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Prittlewell Camp



You know how it is, right? Sometimes, it is that which lies closest to us - be it relationships... or physical structures hidden in plain sight - that is most difficult to appreciate. Yeah, despite living around these parts for all my life (I shall not elaborate further with regards timescales) one did not possess a Scooby that Prittlewell Camp existed. However, not depicted upon OS mapping, with some two-thirds of the enclosing bank ploughed to oblivion... and those earthworks that do survive cloaked in woodland, perhaps the omission is not too glaring? Perhaps.

The siting of the enclosure is - nowadays at least - somewhat uninspiring, located upon partly wooded scrubland between Wellesley Hospital and Sutton Road Crematorium, due west of the local B&Q superstore. Nevertheless, despite clearly being the haunt of local beer boys and fly-tippers, enough survives to make a visit worthwhile. Yeah, given the paucity of surviving Essex earthworks above ground level - and with a nod to the resident 'misunderstood muppets' - it really is a 'no-brainer' to check it out, given the opportunity.

The dating of the enclosure is, so it would appear, far from conclusive. The 'Look-out' mound upon the south-eastern arc has been likened to the base of a medieval mill.. or even a motte... but again, no one truly knows. Furthermore, the ditch was used as a dump during the 1920's, no doubt further confusing matters with 'contamination'. For what it's worth, seeing as the intrinsic military value of the location is somewhat dubious - and The Bastard's Norman loons were invariably spot-on with their defensive siting - I concur with a 'later prehistoric origin' interpretation for the enclosure as a whole.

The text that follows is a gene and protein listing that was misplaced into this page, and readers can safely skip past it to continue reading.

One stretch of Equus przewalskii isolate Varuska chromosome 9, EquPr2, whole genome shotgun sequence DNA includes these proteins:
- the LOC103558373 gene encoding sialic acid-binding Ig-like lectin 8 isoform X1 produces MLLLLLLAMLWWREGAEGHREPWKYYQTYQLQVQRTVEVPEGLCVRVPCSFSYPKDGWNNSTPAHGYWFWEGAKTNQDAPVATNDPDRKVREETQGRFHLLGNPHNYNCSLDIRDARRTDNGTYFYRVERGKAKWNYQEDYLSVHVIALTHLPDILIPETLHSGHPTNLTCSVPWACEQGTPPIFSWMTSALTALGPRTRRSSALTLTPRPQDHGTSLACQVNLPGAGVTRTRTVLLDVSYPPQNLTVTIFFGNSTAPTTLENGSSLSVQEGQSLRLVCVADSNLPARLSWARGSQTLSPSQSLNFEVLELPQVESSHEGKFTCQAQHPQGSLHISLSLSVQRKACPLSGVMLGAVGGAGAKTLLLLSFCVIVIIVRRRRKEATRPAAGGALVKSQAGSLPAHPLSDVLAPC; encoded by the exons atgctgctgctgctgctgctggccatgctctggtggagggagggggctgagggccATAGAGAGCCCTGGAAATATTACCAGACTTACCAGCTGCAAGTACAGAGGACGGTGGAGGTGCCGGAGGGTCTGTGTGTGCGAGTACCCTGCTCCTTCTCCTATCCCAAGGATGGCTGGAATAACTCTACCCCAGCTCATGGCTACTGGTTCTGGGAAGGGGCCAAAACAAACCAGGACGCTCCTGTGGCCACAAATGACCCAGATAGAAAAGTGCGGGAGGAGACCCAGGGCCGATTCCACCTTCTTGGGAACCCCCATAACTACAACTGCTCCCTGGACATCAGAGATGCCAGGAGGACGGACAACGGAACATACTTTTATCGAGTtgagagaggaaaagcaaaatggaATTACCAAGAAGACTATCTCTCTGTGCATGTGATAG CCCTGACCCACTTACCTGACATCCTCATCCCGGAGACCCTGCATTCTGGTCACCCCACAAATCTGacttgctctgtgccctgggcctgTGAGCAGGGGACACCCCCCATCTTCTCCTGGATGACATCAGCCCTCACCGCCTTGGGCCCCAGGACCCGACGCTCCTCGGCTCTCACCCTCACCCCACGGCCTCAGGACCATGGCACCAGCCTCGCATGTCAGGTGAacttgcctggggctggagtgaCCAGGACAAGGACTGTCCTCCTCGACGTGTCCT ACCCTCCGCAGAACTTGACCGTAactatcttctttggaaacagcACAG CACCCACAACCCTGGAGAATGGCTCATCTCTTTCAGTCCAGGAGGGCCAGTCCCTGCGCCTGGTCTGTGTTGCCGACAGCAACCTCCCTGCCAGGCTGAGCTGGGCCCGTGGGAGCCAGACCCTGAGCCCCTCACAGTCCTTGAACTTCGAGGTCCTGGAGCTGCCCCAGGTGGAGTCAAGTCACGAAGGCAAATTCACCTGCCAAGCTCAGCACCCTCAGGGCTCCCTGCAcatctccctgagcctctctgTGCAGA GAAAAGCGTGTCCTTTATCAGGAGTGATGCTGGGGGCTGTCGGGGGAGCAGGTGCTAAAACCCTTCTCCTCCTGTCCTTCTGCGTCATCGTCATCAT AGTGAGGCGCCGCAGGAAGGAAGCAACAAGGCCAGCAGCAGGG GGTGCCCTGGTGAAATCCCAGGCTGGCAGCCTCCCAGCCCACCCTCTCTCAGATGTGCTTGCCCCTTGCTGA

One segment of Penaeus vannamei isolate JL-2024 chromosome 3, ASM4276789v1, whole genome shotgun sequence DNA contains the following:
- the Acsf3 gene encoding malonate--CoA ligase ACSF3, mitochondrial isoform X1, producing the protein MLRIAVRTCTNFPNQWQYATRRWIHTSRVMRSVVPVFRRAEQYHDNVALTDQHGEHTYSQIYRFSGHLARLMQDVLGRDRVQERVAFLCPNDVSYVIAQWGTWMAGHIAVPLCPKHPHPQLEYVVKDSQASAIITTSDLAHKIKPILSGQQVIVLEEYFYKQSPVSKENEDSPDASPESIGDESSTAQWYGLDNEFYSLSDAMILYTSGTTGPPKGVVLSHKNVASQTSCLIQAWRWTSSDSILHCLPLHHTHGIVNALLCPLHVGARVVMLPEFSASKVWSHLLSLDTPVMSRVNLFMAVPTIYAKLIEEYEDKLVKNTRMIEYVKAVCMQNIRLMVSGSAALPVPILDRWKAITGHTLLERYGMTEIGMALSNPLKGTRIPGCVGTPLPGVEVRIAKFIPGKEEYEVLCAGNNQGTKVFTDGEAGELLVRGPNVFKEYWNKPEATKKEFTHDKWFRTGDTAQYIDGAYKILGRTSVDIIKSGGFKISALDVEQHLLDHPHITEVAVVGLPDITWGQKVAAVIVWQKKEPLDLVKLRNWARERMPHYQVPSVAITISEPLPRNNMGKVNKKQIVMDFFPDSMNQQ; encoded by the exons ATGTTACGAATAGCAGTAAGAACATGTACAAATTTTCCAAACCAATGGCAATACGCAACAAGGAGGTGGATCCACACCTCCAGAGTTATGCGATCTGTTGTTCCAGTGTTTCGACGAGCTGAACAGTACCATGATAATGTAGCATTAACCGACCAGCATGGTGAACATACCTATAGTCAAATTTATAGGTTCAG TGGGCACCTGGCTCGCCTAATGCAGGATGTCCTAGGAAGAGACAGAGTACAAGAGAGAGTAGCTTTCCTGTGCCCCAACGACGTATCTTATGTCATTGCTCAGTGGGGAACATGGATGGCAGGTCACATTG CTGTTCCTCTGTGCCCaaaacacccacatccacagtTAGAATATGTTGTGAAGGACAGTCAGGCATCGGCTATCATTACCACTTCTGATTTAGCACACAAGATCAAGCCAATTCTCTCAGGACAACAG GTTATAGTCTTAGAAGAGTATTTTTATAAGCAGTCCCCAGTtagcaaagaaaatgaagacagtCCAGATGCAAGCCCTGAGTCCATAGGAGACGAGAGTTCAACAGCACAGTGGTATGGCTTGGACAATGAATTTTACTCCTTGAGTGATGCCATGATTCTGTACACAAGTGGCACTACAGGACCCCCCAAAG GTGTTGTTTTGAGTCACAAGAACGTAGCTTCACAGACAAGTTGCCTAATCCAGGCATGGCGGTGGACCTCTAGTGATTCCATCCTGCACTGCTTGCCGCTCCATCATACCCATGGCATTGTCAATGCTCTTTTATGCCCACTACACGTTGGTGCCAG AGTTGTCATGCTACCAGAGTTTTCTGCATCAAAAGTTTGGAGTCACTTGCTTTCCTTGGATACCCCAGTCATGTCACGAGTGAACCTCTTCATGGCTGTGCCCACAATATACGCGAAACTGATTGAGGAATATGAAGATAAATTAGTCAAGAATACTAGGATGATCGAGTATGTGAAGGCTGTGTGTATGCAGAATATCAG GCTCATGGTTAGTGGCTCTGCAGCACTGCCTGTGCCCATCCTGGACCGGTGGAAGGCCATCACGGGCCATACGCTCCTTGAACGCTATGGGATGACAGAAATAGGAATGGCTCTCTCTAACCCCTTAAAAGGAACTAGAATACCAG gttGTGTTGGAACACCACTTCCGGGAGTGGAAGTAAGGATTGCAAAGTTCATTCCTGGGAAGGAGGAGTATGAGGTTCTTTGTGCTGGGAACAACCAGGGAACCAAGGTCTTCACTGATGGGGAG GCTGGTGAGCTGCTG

Historic England has this to say (List entry - 1017515):

"A slight univallate enclosure which is likely to be of later prehistoric origin but has produced no secure dating evidence. It is located on the northern outskirts of Southend-on-Sea. The monument occupies the northern edge of a broad, gently sloping terrace and commands extensive views over the Roach valley to the north. The enclosure is almost circular in plan, measuring 250m in diameter. The southwestern third of the perimeter is defined by an earthen bank and external ditch which are preserved within a wooded belt. The ditch is less clearly visible, having been recut as an agricultural boundary and used for Corporation dumping in the 1920s, but some traces of it survive. The northern and eastern sections of the enclosure bank have been reduced by ploughing, but the earthwork marking its line was noted in the early 20th century and this still survives. The line of the bank has also been recorded from the air as a cropmark.... There is no trace of an entrance to the enclosure... a pronounced mound... situated on the southeastern part of the perimeter... produced a mixed array of finds including large quantities of tile and medieval pottery... it has been interpreted as the base of a medieval post mill...."

The 1999 Survey report by A Cooper & P Pattison can be accessed here:
13th November 2021ce
Edited 17th January 2022ce

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